But Abukutsa-Onyango is not promoting indigenous crops at the expense of all crops. Instead, she sees a future food landscape where Kenya’s cool, moist highlands continue to produce Westernized crops for export (and to supplement Kenyan diets), while the lowlands produce better yields of indigenous bambara nuts, for example, or amaranth, spider plant and pigeon pea, without irrigation and in spite of less fertile soils.
“For example, grain amaranth has high protein content, in the range of 10-15 percent, so it is definitely more nutritious than traditional maize. My recommendation here would be to grow the hardy sorghums and millets in combination with other short-lived grains like amaranths and traditional maize.”
It’s a scenario that would benefit both Kenyan prosperity and the health of Kenya’s inhabitants, since the indigenous crops have been shown to contain more than 100 percent of the recommended daily allowances of vitamins and micro-nutrients. This leads to greater dietary and nutritional diversity, which is especially important to growing children and pregnant women.
Many African indigenous vegetables also have medicinal properties. Spider plant is known to help constipation, as well as facilitating birth. Nightshades have been used for centuries to cure stomachache, and Colocasia esculenta, or Elephant Ear (also known as taro root), has been used to treat rapid heartbeat.
There are undoubtedly many more, but their medicinal use has been largely forgotten as Westernized medicine replaced native lore.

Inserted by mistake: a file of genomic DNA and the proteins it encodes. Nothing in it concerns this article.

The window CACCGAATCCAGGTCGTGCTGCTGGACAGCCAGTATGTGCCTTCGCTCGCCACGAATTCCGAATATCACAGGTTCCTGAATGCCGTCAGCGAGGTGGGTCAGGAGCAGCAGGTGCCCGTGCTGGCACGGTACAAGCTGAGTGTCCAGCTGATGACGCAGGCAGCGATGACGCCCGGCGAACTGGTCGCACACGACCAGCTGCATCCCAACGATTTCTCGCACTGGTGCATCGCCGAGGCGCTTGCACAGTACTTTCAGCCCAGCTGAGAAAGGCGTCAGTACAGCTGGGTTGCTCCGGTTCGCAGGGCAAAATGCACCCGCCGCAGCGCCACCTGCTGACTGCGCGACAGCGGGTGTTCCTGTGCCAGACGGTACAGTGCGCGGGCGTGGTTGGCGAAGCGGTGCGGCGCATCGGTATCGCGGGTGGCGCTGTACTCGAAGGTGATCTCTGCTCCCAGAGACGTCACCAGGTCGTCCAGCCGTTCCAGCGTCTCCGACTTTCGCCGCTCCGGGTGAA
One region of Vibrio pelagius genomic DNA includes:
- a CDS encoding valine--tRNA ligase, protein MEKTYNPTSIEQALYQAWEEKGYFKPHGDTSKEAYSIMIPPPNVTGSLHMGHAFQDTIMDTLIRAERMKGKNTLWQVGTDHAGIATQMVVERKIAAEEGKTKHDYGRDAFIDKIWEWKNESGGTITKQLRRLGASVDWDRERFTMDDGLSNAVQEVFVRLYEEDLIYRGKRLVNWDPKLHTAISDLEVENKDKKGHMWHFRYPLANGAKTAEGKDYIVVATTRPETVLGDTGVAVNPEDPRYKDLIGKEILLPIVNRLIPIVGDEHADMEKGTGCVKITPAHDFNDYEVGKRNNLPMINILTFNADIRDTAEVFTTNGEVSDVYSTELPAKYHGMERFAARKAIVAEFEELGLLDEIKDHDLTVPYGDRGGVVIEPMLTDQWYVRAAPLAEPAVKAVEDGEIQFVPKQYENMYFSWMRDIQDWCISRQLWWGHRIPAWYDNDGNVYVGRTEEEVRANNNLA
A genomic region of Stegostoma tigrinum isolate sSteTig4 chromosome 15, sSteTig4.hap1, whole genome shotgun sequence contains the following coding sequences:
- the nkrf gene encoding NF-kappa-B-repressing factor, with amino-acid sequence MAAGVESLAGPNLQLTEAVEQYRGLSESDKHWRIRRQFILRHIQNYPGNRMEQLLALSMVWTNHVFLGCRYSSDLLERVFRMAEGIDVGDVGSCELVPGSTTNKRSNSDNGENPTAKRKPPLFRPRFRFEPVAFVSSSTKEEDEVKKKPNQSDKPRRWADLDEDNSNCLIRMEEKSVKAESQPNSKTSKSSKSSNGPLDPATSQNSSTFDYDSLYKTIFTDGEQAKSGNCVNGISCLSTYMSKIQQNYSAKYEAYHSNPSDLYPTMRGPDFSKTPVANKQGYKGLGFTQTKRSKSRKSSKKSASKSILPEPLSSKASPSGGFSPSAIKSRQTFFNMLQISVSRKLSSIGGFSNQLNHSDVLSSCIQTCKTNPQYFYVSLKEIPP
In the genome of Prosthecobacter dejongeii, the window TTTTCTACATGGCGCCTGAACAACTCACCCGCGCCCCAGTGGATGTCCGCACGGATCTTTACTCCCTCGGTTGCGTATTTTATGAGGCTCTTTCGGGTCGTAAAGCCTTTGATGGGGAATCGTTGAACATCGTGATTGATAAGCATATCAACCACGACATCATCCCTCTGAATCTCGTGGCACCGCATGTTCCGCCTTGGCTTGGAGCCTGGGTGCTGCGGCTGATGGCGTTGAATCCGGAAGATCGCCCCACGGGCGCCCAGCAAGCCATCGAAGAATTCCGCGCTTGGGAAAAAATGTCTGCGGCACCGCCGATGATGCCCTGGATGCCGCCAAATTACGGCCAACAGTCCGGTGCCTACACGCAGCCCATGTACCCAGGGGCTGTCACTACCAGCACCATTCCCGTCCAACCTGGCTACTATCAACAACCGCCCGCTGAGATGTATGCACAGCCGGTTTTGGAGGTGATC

Perhaps an added benefit of indigenous cropping would be the rediscovery of natural medicines. Even if this fails to happen, though, Abukutsa-Onyango’s work represents not only a uniquely valuable African (and Kenyan) perspective, but also a global trend toward “homegrown” food and an increasing realization that traditional growing methods – like the Native American (of corn, beans and squash) – are not only more sustainable, but essential to food security in a warming world.
Her final words of wisdom represent an arrow in time, pointing to a future in harmony with the cycles of Nature rather than an attempt to control it. In fact, her prescription may be the only viable solution:
“I believe we cannot talk about meeting millennium development goals pertaining to food and nutrition security and poverty and health issues without the complementary use of African indigenous foods like indigenous vegetables.”
(Photos: NAFIS, IRIN)